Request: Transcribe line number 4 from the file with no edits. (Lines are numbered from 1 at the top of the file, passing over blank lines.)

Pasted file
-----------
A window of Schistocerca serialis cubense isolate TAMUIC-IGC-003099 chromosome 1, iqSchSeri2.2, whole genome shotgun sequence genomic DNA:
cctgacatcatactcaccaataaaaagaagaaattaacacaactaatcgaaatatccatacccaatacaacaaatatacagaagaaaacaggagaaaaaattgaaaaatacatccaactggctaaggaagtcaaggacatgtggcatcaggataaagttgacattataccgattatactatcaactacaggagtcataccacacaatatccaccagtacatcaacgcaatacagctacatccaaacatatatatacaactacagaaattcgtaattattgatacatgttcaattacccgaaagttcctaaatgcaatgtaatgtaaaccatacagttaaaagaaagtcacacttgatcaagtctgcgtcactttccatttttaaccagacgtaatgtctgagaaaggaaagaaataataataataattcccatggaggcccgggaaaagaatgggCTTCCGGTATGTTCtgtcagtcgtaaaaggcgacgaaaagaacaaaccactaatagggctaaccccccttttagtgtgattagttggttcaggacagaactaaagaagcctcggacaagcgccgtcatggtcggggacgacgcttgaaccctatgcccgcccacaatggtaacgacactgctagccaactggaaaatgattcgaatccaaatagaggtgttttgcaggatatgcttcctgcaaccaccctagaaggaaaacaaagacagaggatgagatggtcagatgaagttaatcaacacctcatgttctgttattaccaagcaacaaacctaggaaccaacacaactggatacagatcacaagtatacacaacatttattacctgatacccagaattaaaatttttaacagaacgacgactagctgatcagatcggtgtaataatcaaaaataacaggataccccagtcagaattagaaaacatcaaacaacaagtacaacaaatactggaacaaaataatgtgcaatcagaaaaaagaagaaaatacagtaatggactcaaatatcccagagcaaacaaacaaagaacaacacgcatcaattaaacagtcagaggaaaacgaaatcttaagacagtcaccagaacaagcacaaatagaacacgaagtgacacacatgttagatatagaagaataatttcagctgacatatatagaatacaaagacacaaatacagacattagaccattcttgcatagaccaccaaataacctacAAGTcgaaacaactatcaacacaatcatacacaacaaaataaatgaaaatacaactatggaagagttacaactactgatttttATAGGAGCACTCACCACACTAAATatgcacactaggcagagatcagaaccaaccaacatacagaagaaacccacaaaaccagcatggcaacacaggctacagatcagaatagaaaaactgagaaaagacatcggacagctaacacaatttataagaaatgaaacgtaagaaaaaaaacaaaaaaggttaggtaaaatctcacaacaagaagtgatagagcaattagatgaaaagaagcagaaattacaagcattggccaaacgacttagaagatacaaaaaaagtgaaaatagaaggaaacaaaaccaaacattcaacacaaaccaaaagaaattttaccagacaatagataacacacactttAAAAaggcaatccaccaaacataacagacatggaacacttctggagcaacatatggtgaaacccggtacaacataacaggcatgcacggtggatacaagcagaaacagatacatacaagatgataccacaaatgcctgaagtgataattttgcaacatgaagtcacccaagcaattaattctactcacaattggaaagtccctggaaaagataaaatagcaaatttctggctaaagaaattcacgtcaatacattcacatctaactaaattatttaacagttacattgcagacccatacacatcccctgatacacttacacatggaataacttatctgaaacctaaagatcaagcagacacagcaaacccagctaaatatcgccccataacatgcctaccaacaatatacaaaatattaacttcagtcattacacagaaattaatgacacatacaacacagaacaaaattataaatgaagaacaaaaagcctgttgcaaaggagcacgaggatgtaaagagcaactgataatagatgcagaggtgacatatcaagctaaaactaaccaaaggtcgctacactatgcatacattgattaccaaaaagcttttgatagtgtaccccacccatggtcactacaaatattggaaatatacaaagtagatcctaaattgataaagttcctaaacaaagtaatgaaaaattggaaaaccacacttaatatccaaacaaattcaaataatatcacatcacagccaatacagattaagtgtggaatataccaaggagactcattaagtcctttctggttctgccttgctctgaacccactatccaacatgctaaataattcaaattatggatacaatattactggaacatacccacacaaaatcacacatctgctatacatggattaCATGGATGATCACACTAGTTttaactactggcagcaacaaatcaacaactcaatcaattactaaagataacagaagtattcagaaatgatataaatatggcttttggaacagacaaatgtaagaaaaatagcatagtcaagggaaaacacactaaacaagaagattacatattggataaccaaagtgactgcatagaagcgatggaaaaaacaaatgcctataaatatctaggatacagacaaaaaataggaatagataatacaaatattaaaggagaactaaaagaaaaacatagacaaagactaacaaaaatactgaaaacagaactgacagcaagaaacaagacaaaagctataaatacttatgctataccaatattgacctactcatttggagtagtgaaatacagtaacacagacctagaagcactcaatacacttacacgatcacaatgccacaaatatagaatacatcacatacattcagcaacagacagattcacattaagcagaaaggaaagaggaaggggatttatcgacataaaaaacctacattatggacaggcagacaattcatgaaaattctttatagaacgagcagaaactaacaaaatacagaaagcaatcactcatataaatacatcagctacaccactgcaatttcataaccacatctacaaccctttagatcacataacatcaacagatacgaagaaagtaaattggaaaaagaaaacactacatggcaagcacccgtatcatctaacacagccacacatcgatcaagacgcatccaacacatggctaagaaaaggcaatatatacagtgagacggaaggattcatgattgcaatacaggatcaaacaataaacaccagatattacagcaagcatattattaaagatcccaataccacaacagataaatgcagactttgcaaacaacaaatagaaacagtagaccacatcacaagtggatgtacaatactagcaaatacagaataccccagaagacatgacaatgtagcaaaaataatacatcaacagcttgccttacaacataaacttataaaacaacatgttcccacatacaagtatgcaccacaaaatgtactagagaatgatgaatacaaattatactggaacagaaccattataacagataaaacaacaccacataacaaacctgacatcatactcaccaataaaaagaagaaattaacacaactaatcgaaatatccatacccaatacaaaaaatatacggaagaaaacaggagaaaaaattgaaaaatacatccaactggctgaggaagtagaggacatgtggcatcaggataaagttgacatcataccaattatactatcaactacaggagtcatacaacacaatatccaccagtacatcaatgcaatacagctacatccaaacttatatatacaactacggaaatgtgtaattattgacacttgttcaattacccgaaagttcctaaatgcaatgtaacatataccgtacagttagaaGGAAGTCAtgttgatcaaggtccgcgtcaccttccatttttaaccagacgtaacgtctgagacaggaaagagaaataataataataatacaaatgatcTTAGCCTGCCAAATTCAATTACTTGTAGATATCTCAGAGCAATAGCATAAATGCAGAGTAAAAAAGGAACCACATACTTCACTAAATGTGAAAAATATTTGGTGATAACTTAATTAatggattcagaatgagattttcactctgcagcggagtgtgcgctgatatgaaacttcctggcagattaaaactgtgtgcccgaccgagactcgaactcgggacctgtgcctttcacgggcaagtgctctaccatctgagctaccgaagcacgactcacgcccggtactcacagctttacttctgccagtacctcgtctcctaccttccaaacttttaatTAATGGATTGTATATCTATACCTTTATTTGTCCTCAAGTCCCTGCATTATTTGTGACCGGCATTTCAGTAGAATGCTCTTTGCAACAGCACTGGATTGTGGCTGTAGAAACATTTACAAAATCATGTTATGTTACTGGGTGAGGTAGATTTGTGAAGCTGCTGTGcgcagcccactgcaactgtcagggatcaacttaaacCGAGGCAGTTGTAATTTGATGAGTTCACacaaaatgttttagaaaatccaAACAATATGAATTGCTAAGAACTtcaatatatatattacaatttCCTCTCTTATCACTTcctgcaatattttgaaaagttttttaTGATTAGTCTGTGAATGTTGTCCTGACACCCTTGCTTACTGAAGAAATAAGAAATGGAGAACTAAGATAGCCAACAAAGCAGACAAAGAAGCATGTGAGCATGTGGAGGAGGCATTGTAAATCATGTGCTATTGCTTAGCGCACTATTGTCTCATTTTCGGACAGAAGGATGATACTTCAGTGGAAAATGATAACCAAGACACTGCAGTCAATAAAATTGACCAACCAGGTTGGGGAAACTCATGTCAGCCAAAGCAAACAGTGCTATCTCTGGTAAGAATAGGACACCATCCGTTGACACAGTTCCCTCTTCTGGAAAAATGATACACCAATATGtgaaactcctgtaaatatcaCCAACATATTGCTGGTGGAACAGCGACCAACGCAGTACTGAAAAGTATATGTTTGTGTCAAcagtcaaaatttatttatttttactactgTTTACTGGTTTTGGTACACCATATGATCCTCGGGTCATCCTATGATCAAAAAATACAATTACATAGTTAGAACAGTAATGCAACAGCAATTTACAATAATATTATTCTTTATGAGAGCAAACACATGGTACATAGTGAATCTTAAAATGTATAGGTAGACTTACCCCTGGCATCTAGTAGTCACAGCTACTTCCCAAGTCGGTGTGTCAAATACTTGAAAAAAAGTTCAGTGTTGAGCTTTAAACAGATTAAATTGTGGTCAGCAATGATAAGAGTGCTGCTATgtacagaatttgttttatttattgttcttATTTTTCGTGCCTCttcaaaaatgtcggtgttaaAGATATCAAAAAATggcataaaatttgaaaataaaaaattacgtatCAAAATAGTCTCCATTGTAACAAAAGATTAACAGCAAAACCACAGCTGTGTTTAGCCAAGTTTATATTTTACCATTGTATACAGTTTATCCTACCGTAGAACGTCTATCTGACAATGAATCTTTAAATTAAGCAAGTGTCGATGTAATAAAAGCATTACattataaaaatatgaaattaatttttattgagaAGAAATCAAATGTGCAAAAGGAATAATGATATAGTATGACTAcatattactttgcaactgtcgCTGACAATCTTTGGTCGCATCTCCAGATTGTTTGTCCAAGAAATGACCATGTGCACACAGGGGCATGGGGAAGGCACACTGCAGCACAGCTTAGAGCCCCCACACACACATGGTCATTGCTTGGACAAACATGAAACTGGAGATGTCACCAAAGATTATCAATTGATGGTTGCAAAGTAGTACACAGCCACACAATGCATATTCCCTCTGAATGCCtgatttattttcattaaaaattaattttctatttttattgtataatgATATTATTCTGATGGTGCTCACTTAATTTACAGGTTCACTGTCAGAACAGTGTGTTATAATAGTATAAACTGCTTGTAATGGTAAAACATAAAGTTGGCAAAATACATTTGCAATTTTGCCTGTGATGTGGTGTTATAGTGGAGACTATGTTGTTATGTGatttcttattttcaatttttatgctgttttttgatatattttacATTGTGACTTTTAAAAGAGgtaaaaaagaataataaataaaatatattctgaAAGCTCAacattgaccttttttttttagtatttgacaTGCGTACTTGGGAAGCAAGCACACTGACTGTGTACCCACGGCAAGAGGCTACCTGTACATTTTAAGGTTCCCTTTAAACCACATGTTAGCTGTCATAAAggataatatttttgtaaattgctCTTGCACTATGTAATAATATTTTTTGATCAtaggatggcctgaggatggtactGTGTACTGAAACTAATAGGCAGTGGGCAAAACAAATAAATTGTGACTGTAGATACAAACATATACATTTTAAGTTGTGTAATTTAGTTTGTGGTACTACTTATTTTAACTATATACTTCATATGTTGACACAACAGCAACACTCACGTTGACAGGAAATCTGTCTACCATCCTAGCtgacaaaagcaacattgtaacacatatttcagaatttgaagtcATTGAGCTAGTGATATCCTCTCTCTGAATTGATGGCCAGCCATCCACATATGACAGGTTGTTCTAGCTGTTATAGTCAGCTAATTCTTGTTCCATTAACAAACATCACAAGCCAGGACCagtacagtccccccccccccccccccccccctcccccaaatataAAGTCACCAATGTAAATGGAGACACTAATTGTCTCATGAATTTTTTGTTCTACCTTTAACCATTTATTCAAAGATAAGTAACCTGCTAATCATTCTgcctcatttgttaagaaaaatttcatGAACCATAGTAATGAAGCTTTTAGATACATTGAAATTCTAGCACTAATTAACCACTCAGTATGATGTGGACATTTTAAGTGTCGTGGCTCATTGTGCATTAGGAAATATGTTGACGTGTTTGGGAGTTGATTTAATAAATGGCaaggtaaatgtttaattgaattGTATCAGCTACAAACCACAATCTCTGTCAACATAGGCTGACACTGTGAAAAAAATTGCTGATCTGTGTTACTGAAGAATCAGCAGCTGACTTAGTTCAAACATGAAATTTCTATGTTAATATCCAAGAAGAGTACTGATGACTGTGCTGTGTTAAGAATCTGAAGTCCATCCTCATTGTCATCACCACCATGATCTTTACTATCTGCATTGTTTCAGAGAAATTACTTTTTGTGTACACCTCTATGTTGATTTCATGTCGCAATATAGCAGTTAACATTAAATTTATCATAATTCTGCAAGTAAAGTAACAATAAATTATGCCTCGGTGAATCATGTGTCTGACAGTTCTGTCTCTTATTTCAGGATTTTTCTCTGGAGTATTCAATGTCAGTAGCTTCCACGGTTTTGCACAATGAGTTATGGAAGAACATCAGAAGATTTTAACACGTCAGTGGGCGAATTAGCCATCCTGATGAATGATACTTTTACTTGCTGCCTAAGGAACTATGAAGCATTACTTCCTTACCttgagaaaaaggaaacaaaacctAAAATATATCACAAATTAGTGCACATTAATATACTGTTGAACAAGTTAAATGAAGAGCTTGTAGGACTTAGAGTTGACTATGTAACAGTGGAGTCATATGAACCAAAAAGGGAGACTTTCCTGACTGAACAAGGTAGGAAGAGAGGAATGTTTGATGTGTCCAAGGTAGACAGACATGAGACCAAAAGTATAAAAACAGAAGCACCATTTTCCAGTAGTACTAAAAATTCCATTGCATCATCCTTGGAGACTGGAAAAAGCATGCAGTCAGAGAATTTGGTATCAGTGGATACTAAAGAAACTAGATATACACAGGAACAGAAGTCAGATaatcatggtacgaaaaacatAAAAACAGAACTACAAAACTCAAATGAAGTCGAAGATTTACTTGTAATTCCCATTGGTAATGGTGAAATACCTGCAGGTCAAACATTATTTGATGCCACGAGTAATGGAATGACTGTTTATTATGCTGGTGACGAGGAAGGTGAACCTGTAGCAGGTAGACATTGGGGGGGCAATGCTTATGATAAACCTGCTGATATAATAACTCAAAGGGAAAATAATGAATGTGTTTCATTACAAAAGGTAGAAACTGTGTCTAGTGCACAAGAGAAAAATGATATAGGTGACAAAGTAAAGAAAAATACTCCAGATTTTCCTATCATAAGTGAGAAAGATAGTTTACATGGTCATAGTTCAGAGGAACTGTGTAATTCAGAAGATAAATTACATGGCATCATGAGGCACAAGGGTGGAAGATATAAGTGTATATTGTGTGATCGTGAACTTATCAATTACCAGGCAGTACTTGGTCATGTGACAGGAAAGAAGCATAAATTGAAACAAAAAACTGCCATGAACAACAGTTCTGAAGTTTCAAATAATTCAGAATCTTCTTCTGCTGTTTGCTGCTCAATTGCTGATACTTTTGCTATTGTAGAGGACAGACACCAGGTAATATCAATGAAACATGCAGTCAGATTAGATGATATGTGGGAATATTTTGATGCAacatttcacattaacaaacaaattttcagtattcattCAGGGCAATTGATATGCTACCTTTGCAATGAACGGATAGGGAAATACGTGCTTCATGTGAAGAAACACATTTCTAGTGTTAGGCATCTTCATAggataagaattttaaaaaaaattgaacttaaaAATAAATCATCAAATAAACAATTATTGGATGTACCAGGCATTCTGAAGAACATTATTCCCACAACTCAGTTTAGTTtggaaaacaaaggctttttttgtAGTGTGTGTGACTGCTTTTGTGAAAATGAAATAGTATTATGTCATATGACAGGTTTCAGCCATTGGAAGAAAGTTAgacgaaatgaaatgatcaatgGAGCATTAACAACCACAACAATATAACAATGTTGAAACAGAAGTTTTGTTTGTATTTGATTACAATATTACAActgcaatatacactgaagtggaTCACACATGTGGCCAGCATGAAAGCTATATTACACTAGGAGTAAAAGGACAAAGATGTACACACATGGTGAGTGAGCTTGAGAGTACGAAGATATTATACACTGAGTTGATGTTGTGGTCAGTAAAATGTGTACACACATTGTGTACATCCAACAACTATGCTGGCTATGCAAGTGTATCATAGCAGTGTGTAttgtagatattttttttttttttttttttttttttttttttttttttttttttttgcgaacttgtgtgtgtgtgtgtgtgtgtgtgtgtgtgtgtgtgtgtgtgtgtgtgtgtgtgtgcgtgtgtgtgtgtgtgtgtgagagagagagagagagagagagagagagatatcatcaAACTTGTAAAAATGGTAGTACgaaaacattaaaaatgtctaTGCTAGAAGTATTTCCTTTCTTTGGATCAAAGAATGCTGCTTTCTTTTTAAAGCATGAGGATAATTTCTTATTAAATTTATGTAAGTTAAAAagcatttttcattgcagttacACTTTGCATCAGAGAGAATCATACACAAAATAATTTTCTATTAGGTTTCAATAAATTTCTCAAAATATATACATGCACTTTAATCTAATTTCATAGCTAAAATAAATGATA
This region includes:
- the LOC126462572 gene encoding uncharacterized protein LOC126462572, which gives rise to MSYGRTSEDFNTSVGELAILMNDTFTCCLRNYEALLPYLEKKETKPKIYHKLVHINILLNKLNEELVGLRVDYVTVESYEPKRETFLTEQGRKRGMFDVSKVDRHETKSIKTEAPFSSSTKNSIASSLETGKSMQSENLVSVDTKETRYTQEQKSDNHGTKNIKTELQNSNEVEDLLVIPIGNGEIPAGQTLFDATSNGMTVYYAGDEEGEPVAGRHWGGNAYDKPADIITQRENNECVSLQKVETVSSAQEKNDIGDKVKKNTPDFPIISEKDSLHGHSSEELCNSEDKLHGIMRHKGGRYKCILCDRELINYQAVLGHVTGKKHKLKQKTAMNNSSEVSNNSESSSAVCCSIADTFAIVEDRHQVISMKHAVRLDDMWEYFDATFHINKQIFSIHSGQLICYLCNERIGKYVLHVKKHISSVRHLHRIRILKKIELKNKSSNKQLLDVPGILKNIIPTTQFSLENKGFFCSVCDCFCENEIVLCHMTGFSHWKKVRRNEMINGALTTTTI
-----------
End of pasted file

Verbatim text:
- the LOC126462572 gene encoding uncharacterized protein LOC126462572, which gives rise to MSYGRTSEDFNTSVGELAILMNDTFTCCLRNYEALLPYLEKKETKPKIYHKLVHINILLNKLNEELVGLRVDYVTVESYEPKRETFLTEQGRKRGMFDVSKVDRHETKSIKTEAPFSSSTKNSIASSLETGKSMQSENLVSVDTKETRYTQEQKSDNHGTKNIKTELQNSNEVEDLLVIPIGNGEIPAGQTLFDATSNGMTVYYAGDEEGEPVAGRHWGGNAYDKPADIITQRENNECVSLQKVETVSSAQEKNDIGDKVKKNTPDFPIISEKDSLHGHSSEELCNSEDKLHGIMRHKGGRYKCILCDRELINYQAVLGHVTGKKHKLKQKTAMNNSSEVSNNSESSSAVCCSIADTFAIVEDRHQVISMKHAVRLDDMWEYFDATFHINKQIFSIHSGQLICYLCNERIGKYVLHVKKHISSVRHLHRIRILKKIELKNKSSNKQLLDVPGILKNIIPTTQFSLENKGFFCSVCDCFCENEIVLCHMTGFSHWKKVRRNEMINGALTTTTI